The smooth transition from youth to senior level is one of the most difficult things world football has encountered. Ask Africa. The question, now, lies on England.
In a game which is said to be invented by the English, the impact of the Anglo-Saxons remained behind closed doors since the beginning of modern day football. England, with all their resources and big names, failed to establish a supremacy throughout history, barring their World Cup-winning campaign in 1966. Although English football had since produced the likes of several greats of the game in Alan Shearer, Paul Scholes, Gary Lineker and David Beckham, uncertainty continued.
However, in what could be defined as a massive change of events, England have recently won two back to back junior World Cups this year, and the all the right clocks started ticking. Here are some pointers to help you understand how English football overhauled their reputation on the world stage.
Over the past few years, English clubs have been busy turning their training facilities into what could be described in two words, WORLD CLASS. Premier League clubs such as Tottenham Hotspur have gone an extra mile by constructing a new stadium for their team. The London based club have also undergone extreme changes in the past few years, appointing a new manager in Mauricio Pochettino, who played a part into appointing a new backroom staff, including John McDermott and Paul Mitchell into the fold.
Finally, after all those digging, four youngsters from the London based club was featured in the English side that travelled to South Korea and India, winning the FIFA U-20 and FIFA U-17 World Cups in turn. The modified facilities of the English clubs have conspicuously provided a grander and richer training experience to the English youth, that caught the eyes of several millions of viewers across the world in the two junior World Cups this year.
DUMPING THE TRADITIONAL ENGLISH GAMEPLAY
One thing that caught the eyes of many spectators during both England’s World Cup campaigns this year was an unexpected gameplay. The English had been relevant to the long ball and counter-attacks since long. However, in both the World Cups this year, the players displayed a much-developed strategy.
The England squad which won the FIFA U-17 World Cup this year, played with a holding midfielder (George McEachran) who distributed passes and created triangles in the centre of the park, creating at least two possible destinations for the ball. The gameplay the English kids showed, was somehow similar to Pep Guardiola’s time with FC Barcelona and the English head coach, Steve Cooper also admitted that his tactics are inspired by the Spanish approach of the game.
The strategies that were displayed by the English weren’t used on an experimental note, and are currently being used in the age group leagues in England.
England played somewhat similarly to this FC Barcelona gameplay in terms of positioning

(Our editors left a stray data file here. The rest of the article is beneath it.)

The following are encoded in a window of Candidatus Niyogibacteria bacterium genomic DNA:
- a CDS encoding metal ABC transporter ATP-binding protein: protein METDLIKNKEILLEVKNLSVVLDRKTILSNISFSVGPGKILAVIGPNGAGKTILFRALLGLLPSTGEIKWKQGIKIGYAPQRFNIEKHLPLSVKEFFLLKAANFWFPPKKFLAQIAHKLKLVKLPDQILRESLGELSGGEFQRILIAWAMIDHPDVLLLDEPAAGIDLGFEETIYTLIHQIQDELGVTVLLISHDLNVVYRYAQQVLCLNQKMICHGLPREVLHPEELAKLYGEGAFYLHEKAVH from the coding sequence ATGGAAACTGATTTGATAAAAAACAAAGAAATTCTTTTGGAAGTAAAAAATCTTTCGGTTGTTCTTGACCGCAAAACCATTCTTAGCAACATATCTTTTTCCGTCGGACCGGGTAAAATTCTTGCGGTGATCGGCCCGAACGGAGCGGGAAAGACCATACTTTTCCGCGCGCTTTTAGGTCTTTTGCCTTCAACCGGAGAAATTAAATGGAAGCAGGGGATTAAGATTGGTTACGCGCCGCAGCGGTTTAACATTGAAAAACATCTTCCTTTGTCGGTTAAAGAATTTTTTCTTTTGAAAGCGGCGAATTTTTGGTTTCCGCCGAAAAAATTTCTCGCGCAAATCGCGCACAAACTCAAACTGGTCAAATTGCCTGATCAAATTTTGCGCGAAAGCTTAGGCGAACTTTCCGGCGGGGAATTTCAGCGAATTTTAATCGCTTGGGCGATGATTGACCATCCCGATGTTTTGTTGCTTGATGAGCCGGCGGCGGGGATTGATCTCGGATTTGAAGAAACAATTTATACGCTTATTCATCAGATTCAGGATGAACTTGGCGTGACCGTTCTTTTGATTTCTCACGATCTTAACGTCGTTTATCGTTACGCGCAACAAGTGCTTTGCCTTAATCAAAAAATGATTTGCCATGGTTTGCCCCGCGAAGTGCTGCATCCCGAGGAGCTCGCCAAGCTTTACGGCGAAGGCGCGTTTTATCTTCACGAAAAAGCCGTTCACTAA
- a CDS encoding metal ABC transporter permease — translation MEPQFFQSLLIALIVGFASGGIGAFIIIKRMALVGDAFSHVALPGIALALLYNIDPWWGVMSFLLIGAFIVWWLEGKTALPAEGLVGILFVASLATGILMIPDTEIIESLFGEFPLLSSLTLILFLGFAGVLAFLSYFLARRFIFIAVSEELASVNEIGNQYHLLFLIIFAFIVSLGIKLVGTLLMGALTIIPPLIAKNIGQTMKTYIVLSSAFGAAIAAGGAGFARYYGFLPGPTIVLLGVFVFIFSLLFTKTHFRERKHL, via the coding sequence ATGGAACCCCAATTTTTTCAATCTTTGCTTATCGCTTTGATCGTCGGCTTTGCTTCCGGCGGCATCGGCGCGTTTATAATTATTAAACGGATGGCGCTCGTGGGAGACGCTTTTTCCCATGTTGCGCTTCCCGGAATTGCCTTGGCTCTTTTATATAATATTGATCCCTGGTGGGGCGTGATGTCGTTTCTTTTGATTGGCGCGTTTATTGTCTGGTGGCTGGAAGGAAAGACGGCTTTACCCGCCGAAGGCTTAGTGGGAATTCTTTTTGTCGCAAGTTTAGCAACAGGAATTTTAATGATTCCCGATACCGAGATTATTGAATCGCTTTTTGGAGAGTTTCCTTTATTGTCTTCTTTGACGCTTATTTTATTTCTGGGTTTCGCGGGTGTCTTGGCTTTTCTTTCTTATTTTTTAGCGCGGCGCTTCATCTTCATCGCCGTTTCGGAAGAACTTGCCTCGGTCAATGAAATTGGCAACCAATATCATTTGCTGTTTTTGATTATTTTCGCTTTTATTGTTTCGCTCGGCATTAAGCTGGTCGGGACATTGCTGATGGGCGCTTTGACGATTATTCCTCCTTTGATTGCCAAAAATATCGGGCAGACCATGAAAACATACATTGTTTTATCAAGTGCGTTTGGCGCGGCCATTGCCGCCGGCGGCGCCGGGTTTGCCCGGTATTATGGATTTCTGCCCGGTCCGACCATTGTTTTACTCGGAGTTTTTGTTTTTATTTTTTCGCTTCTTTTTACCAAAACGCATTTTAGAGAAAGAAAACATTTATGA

Youth sides of two Manchester giants, London based outfit Chelsea, Derby County as well as Merseysiders Everton have all used a similar kind of tactic in their games this year. The England U-17 head Coach Steve Cooper was asked about the change of tactic in Kolkata before the final match of the tournament, to which he answered, “We have a working plan back home. The clubs in England are playing with different approaches and let’s see how it works out with them.”
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PROFESSIONAL DEVELOPMENT LEAGUE
The Football Association, commonly known as the FA, had decided to replace three league systems for junior age groups with a developmental league. The governing body of football in England, started the Professional Development League back in 2012, with three different age groups. This helped younger talents to get a much superior nurturing as well as it helped the scouts to discover talents from a centralized pool.
Since the inception of the developmental league, clubs such as Manchester United, Everton, Chelsea, Charlton Athletic and Huddersfield Town have been constant performers in the categories. This resulted in the England national junior sides to gain the best and brightest of these clubs, such as eight Chelsea youngsters and six Everton prospects making their way into the U-20 and U-17 sides in this year’s FIFA tournaments.
NEW COACHING SYSTEMS WITH NEW FACES
With the right kind of attention and money being pumped in, English football has been attracting some of the top managers in the world. The Premier League top five is currently being managed by arguably the five best managers of this decade. In the grassroots level, the junior sides are also being managed by some of the brightest coaches around.
Some brilliant goals and fluent football from AFC Bournemouth under Eddie Howe
Simon Davies of Tottenham-Manchester City, Ricky Sbragia of Manchester United and Joe Edwards from Chelsea have all helped extensively with their newer strategies and approach towards the game, which have been portrayed on the English players in both of the junior World Cups recently. Eddie Howe, Sean Dyche, Steve Bruce and Neil Warnock are also revolutionising the game at the higher tiers.